Handbook on Gender in World Politics
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Handbook on Gender in World Politics

Edited by Jill Steans and Daniela Tepe

The Handbook on Gender in World Politics is an up-to-date, comprehensive, multi-disciplinary compendium of scholarship in gender studies. The text provides an indispensable reference guide for scholars and students interrogating gender issues in international and global contexts. Substantive areas covered include: statecraft, citizenship and the politics of belonging, international law and human rights, media and communications technologies, political economy, development, global governance and transnational visions of politics and solidarities.
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Chapter 42: Gender and migration

Eleonore Kofman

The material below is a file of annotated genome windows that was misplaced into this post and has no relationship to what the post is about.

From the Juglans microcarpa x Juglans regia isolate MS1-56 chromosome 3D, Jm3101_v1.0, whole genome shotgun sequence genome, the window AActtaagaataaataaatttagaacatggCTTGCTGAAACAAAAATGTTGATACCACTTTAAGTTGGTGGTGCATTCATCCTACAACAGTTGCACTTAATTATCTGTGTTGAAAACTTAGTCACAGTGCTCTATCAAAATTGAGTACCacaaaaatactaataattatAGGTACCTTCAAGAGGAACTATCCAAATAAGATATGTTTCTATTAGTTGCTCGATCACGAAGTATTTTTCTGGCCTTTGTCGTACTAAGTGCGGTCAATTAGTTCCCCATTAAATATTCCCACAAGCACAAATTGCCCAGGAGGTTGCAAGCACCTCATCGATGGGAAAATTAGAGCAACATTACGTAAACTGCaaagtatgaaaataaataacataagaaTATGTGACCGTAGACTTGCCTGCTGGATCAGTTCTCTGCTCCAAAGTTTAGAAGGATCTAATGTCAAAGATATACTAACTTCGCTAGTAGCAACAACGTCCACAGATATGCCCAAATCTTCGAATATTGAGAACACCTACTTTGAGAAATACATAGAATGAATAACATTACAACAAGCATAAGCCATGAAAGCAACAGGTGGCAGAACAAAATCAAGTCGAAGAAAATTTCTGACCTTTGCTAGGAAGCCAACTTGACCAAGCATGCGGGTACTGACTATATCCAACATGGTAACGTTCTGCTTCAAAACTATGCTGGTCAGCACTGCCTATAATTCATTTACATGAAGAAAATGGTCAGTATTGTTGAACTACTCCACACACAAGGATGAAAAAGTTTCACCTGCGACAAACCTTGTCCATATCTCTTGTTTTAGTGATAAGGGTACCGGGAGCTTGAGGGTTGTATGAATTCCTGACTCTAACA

Until the late 1970s, women’s role in migration had largely been ignored, but by the 1980s women had become a subject of enquiry in the literature on migration, in part owing to the growing presence of feminism in academic disciplines. The new international division of labour and the relocation of production to the Global South changed the gender composition of rural-to-urban migrants, especially in Latin America and Asia (Sassen-Koob, 1984). In her ground-breaking book, Cynthia Enloe (1989) highlighted a diversity of migrations which contributed to making feminist sense of international politics in the post-war years. Women migrated within states to work in manufacturing in the newly created export processing zones (EPZs) in Asia, Mexico and Central America and to supply sexual services at military bases in South Asia. Internationally and regionally, women also migrated to middle-class households in North America and Europe to work as nannies, au pairs and domestic workers. Since the 1990s the field of gender and migration has expanded enormously, especially in response to increased migration from the Global South to the Global North. Theoretically, there has been a shift from the study of women migrants to gender as an analytical category and an engagement with perspectives of transnationalism and globalization. The global has become the scale at which migrations are conceptualized, while the focus has shifted away from production to reproduction, especially domestic and care labour, as the catalyst for the growth of female and, to a lesser extent, male migrations.

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